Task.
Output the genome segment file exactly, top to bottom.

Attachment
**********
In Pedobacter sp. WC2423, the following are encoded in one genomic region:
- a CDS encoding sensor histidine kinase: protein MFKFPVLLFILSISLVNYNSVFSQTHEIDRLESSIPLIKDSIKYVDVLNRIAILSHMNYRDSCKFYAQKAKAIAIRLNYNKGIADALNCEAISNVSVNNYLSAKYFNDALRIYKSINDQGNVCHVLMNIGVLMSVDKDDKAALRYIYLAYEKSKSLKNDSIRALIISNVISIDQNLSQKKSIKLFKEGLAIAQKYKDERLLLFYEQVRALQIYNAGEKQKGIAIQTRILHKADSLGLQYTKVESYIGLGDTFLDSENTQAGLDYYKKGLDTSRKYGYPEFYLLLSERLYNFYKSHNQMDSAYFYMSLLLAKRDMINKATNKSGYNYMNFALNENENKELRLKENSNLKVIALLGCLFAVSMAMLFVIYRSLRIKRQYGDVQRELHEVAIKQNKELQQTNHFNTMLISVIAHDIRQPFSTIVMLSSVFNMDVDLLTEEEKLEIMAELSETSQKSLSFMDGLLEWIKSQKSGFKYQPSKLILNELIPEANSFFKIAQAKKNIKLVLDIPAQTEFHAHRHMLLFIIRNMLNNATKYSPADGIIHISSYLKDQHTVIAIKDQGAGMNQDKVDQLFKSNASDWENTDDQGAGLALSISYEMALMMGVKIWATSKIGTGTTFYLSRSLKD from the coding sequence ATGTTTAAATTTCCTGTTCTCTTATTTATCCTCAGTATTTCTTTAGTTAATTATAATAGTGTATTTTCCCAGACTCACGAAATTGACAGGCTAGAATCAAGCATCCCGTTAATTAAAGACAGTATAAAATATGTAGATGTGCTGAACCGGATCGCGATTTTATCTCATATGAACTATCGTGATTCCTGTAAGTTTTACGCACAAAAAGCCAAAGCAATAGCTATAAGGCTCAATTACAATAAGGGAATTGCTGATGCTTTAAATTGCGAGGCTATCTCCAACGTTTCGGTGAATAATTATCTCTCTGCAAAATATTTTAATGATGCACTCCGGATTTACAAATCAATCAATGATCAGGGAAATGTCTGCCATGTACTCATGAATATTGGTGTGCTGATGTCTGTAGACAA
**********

In Pedobacter sp. WC2423, the following are encoded in one genomic region:
- a CDS encoding sensor histidine kinase: protein MFKFPVLLFILSISLVNYNSVFSQTHEIDRLESSIPLIKDSIKYVDVLNRIAILSHMNYRDSCKFYAQKAKAIAIRLNYNKGIADALNCEAISNVSVNNYLSAKYFNDALRIYKSINDQGNVCHVLMNIGVLMSVDKDDKAALRYIYLAYEKSKSLKNDSIRALIISNVISIDQNLSQKKSIKLFKEGLAIAQKYKDERLLLFYEQVRALQIYNAGEKQKGIAIQTRILHKADSLGLQYTKVESYIGLGDTFLDSENTQAGLDYYKKGLDTSRKYGYPEFYLLLSERLYNFYKSHNQMDSAYFYMSLLLAKRDMINKATNKSGYNYMNFALNENENKELRLKENSNLKVIALLGCLFAVSMAMLFVIYRSLRIKRQYGDVQRELHEVAIKQNKELQQTNHFNTMLISVIAHDIRQPFSTIVMLSSVFNMDVDLLTEEEKLEIMAELSETSQKSLSFMDGLLEWIKSQKSGFKYQPSKLILNELIPEANSFFKIAQAKKNIKLVLDIPAQTEFHAHRHMLLFIIRNMLNNATKYSPADGIIHISSYLKDQHTVIAIKDQGAGMNQDKVDQLFKSNASDWENTDDQGAGLALSISYEMALMMGVKIWATSKIGTGTTFYLSRSLKD from the coding sequence ATGTTTAAATTTCCTGTTCTCTTATTTATCCTCAGTATTTCTTTAGTTAATTATAATAGTGTATTTTCCCAGACTCACGAAATTGACAGGCTAGAATCAAGCATCCCGTTAATTAAAGACAGTATAAAATATGTAGATGTGCTGAACCGGATCGCGATTTTATCTCATATGAACTATCGTGATTCCTGTAAGTTTTACGCACAAAAAGCCAAAGCAATAGCTATAAGGCTCAATTACAATAAGGGAATTGCTGATGCTTTAAATTGCGAGGCTATCTCCAACGTTTCGGTGAATAATTATCTCTCTGCAAAATATTTTAATGATGCACTCCGGATTTACAAATCAATCAATGATCAGGGAAATGTCTGCCATGTACTCATGAATATTGGTGTGCTGATGTCTGTAGACAA